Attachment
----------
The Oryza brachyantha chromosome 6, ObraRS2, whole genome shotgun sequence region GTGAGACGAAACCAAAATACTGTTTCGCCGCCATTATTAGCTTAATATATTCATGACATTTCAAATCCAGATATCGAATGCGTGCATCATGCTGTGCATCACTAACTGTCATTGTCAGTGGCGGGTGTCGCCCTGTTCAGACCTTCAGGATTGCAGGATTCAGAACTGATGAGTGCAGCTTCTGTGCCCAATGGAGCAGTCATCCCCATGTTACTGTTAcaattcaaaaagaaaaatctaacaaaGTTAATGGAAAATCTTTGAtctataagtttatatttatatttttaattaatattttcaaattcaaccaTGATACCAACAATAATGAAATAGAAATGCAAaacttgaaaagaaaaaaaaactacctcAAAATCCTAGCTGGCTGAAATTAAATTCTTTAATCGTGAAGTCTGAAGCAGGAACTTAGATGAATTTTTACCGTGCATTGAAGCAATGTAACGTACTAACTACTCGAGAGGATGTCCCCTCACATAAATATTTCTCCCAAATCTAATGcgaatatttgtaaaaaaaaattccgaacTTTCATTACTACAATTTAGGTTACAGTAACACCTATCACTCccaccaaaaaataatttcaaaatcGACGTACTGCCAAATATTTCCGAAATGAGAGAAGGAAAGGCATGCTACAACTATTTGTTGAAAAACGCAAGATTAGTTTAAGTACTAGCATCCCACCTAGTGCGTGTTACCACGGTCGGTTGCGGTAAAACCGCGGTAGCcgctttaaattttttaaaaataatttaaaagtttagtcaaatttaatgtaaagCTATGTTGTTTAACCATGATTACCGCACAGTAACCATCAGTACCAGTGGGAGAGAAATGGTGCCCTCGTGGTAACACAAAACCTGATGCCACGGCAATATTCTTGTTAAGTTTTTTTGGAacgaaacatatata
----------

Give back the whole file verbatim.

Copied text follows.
The Oryza brachyantha chromosome 6, ObraRS2, whole genome shotgun sequence region GTGAGACGAAACCAAAATACTGTTTCGCCGCCATTATTAGCTTAATATATTCATGACATTTCAAATCCAGATATCGAATGCGTGCATCATGCTGTGCATCACTAACTGTCATTGTCAGTGGCGGGTGTCGCCCTGTTCAGACCTTCAGGATTGCAGGATTCAGAACTGATGAGTGCAGCTTCTGTGCCCAATGGAGCAGTCATCCCCATGTTACTGTTAcaattcaaaaagaaaaatctaacaaaGTTAATGGAAAATCTTTGAtctataagtttatatttatatttttaattaatattttcaaattcaaccaTGATACCAACAATAATGAAATAGAAATGCAAaacttgaaaagaaaaaaaaactacctcAAAATCCTAGCTGGCTGAAATTAAATTCTTTAATCGTGAAGTCTGAAGCAGGAACTTAGATGAATTTTTACCGTGCATTGAAGCAATGTAACGTACTAACTACTCGAGAGGATGTCCCCTCACATAAATATTTCTCCCAAATCTAATGcgaatatttgtaaaaaaaaattccgaacTTTCATTACTACAATTTAGGTTACAGTAACACCTATCACTCccaccaaaaaataatttcaaaatcGACGTACTGCCAAATATTTCCGAAATGAGAGAAGGAAAGGCATGCTACAACTATTTGTTGAAAAACGCAAGATTAGTTTAAGTACTAGCATCCCACCTAGTGCGTGTTACCACGGTCGGTTGCGGTAAAACCGCGGTAGCcgctttaaattttttaaaaataatttaaaagtttagtcaaatttaatgtaaagCTATGTTGTTTAACCATGATTACCGCACAGTAACCATCAGTACCAGTGGGAGAGAAATGGTGCCCTCGTGGTAACACAAAACCTGATGCCACGGCAATATTCTTGTTAAGTTTTTTTGGAacgaaacatatata